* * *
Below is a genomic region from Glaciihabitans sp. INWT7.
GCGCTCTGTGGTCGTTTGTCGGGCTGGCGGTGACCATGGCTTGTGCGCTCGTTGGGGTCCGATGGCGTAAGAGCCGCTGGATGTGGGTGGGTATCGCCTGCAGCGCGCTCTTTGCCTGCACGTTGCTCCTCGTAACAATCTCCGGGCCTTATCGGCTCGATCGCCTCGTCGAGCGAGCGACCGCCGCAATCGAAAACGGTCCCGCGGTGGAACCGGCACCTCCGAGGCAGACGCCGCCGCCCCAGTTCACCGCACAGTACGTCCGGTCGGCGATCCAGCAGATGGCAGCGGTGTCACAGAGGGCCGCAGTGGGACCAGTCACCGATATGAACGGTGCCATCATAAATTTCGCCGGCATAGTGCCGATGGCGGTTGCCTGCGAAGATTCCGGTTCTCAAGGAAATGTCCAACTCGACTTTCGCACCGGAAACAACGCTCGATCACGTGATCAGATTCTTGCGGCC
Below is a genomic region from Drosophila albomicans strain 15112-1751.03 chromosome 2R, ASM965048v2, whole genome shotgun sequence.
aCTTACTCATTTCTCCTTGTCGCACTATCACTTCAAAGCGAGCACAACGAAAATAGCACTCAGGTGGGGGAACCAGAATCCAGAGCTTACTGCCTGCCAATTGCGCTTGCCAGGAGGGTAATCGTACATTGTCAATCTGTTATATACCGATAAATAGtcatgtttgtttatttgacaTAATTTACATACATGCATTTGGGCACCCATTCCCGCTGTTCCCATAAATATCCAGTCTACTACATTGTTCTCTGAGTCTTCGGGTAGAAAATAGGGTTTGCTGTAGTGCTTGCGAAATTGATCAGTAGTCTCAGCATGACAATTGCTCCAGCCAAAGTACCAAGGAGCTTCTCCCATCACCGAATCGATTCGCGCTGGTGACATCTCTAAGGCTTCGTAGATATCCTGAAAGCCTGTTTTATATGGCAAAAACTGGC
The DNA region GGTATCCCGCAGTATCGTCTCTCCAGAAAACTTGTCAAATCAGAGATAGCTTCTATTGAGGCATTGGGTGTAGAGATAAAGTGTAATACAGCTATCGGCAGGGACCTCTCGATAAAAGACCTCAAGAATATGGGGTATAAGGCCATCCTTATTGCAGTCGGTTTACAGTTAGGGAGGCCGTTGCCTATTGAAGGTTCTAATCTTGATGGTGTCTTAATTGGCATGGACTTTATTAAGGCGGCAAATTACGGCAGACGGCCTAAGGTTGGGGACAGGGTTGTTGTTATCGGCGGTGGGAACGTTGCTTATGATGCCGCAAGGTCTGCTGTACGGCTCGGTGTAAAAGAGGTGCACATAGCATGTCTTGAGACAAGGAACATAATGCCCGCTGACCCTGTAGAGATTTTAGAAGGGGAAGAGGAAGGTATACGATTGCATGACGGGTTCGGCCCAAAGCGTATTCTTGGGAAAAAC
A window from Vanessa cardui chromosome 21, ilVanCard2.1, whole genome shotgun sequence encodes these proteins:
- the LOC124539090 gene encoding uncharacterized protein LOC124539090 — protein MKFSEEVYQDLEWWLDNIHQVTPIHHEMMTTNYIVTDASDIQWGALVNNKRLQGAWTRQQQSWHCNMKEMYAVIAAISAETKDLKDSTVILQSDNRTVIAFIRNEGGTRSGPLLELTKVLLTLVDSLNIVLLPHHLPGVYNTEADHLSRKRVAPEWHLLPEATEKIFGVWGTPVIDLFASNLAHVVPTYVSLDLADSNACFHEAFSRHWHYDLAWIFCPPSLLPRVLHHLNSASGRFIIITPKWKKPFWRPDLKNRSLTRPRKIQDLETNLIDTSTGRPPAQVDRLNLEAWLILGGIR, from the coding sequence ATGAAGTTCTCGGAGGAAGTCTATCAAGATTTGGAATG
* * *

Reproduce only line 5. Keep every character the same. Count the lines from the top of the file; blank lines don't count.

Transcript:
The DNA region GGTATCCCGCAGTATCGTCTCTCCAGAAAACTTGTCAAATCAGAGATAGCTTCTATTGAGGCATTGGGTGTAGAGATAAAGTGTAATACAGCTATCGGCAGGGACCTCTCGATAAAAGACCTCAAGAATATGGGGTATAAGGCCATCCTTATTGCAGTCGGTTTACAGTTAGGGAGGCCGTTGCCTATTGAAGGTTCTAATCTTGATGGTGTCTTAATTGGCATGGACTTTATTAAGGCGGCAAATTACGGCAGACGGCCTAAGGTTGGGGACAGGGTTGTTGTTATCGGCGGTGGGAACGTTGCTTATGATGCCGCAAGGTCTGCTGTACGGCTCGGTGTAAAAGAGGTGCACATAGCATGTCTTGAGACAAGGAACATAATGCCCGCTGACCCTGTAGAGATTTTAGAAGGGGAAGAGGAAGGTATACGATTGCATGACGGGTTCGGCCCAAAGCGTATTCTTGGGAAAAAC